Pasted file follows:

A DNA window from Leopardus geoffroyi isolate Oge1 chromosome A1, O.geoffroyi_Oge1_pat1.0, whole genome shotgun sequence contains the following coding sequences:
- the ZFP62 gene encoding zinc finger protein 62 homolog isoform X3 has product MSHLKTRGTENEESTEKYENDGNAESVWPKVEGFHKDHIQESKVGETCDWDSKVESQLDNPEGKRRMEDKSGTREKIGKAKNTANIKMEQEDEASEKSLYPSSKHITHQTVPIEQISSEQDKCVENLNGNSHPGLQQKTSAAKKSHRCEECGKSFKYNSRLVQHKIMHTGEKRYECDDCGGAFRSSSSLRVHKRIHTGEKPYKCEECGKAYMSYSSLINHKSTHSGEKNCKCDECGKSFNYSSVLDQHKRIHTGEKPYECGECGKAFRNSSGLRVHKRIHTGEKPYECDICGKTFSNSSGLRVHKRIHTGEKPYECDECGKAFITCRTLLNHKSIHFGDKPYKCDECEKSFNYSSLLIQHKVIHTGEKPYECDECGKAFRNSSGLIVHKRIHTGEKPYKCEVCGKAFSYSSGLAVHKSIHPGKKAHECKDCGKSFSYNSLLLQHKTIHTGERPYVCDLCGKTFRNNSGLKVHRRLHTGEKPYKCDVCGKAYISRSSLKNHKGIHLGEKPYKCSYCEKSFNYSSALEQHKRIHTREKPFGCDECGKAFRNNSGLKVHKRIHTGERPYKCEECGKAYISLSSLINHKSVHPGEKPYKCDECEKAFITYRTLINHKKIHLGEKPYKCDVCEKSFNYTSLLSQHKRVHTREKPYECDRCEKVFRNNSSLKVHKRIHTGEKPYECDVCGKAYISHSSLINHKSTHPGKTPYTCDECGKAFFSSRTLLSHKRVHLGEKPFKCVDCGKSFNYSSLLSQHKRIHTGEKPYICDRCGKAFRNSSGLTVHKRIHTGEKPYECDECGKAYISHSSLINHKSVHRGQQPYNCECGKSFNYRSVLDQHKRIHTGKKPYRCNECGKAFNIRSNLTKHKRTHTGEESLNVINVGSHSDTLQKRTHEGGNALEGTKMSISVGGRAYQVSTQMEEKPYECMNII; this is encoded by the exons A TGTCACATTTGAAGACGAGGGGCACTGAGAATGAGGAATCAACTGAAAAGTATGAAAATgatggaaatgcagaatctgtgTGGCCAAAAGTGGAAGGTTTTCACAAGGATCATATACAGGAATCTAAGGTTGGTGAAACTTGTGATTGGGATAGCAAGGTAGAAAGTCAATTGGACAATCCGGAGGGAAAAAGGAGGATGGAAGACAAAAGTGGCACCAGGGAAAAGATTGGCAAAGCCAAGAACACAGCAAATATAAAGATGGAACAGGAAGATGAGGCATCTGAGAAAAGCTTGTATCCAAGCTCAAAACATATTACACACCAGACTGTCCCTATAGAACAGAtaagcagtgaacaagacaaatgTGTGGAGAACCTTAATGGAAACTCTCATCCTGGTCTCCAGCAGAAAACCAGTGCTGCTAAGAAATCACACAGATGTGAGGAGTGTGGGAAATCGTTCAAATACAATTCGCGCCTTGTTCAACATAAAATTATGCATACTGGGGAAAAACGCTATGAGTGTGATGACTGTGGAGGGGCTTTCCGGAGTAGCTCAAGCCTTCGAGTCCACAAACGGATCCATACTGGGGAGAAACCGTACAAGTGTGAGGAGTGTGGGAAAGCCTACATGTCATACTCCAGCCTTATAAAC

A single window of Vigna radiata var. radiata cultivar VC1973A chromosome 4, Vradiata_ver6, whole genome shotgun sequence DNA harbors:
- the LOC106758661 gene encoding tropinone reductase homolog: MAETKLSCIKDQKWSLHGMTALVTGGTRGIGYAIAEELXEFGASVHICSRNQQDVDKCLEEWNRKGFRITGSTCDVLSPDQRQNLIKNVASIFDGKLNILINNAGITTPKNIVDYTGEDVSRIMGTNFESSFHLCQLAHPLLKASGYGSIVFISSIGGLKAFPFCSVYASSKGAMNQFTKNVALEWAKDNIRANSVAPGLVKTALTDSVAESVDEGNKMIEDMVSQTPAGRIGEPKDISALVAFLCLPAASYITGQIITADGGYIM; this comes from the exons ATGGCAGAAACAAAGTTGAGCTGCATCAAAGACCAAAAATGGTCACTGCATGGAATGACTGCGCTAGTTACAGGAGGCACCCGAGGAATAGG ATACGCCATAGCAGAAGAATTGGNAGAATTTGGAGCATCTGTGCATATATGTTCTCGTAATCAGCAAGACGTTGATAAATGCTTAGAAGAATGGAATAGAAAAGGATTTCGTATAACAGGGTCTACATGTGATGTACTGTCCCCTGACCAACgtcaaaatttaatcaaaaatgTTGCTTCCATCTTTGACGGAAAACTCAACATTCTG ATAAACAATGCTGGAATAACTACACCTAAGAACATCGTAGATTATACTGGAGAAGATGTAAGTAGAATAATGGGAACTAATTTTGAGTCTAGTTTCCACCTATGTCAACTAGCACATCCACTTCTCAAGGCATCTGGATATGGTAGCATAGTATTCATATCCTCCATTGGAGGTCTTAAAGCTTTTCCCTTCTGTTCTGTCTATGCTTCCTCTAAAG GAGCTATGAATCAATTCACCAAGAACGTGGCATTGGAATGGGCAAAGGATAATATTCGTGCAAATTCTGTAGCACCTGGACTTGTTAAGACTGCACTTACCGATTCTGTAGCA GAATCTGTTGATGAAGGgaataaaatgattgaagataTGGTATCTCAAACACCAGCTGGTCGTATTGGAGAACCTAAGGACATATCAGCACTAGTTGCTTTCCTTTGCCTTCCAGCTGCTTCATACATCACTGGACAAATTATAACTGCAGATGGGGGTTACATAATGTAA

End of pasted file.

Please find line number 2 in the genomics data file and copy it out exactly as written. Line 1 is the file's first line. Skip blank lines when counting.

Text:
- the ZFP62 gene encoding zinc finger protein 62 homolog isoform X3 has product MSHLKTRGTENEESTEKYENDGNAESVWPKVEGFHKDHIQESKVGETCDWDSKVESQLDNPEGKRRMEDKSGTREKIGKAKNTANIKMEQEDEASEKSLYPSSKHITHQTVPIEQISSEQDKCVENLNGNSHPGLQQKTSAAKKSHRCEECGKSFKYNSRLVQHKIMHTGEKRYECDDCGGAFRSSSSLRVHKRIHTGEKPYKCEECGKAYMSYSSLINHKSTHSGEKNCKCDECGKSFNYSSVLDQHKRIHTGEKPYECGECGKAFRNSSGLRVHKRIHTGEKPYECDICGKTFSNSSGLRVHKRIHTGEKPYECDECGKAFITCRTLLNHKSIHFGDKPYKCDECEKSFNYSSLLIQHKVIHTGEKPYECDECGKAFRNSSGLIVHKRIHTGEKPYKCEVCGKAFSYSSGLAVHKSIHPGKKAHECKDCGKSFSYNSLLLQHKTIHTGERPYVCDLCGKTFRNNSGLKVHRRLHTGEKPYKCDVCGKAYISRSSLKNHKGIHLGEKPYKCSYCEKSFNYSSALEQHKRIHTREKPFGCDECGKAFRNNSGLKVHKRIHTGERPYKCEECGKAYISLSSLINHKSVHPGEKPYKCDECEKAFITYRTLINHKKIHLGEKPYKCDVCEKSFNYTSLLSQHKRVHTREKPYECDRCEKVFRNNSSLKVHKRIHTGEKPYECDVCGKAYISHSSLINHKSTHPGKTPYTCDECGKAFFSSRTLLSHKRVHLGEKPFKCVDCGKSFNYSSLLSQHKRIHTGEKPYICDRCGKAFRNSSGLTVHKRIHTGEKPYECDECGKAYISHSSLINHKSVHRGQQPYNCECGKSFNYRSVLDQHKRIHTGKKPYRCNECGKAFNIRSNLTKHKRTHTGEESLNVINVGSHSDTLQKRTHEGGNALEGTKMSISVGGRAYQVSTQMEEKPYECMNII; this is encoded by the exons A TGTCACATTTGAAGACGAGGGGCACTGAGAATGAGGAATCAACTGAAAAGTATGAAAATgatggaaatgcagaatctgtgTGGCCAAAAGTGGAAGGTTTTCACAAGGATCATATACAGGAATCTAAGGTTGGTGAAACTTGTGATTGGGATAGCAAGGTAGAAAGTCAATTGGACAATCCGGAGGGAAAAAGGAGGATGGAAGACAAAAGTGGCACCAGGGAAAAGATTGGCAAAGCCAAGAACACAGCAAATATAAAGATGGAACAGGAAGATGAGGCATCTGAGAAAAGCTTGTATCCAAGCTCAAAACATATTACACACCAGACTGTCCCTATAGAACAGAtaagcagtgaacaagacaaatgTGTGGAGAACCTTAATGGAAACTCTCATCCTGGTCTCCAGCAGAAAACCAGTGCTGCTAAGAAATCACACAGATGTGAGGAGTGTGGGAAATCGTTCAAATACAATTCGCGCCTTGTTCAACATAAAATTATGCATACTGGGGAAAAACGCTATGAGTGTGATGACTGTGGAGGGGCTTTCCGGAGTAGCTCAAGCCTTCGAGTCCACAAACGGATCCATACTGGGGAGAAACCGTACAAGTGTGAGGAGTGTGGGAAAGCCTACATGTCATACTCCAGCCTTATAAAC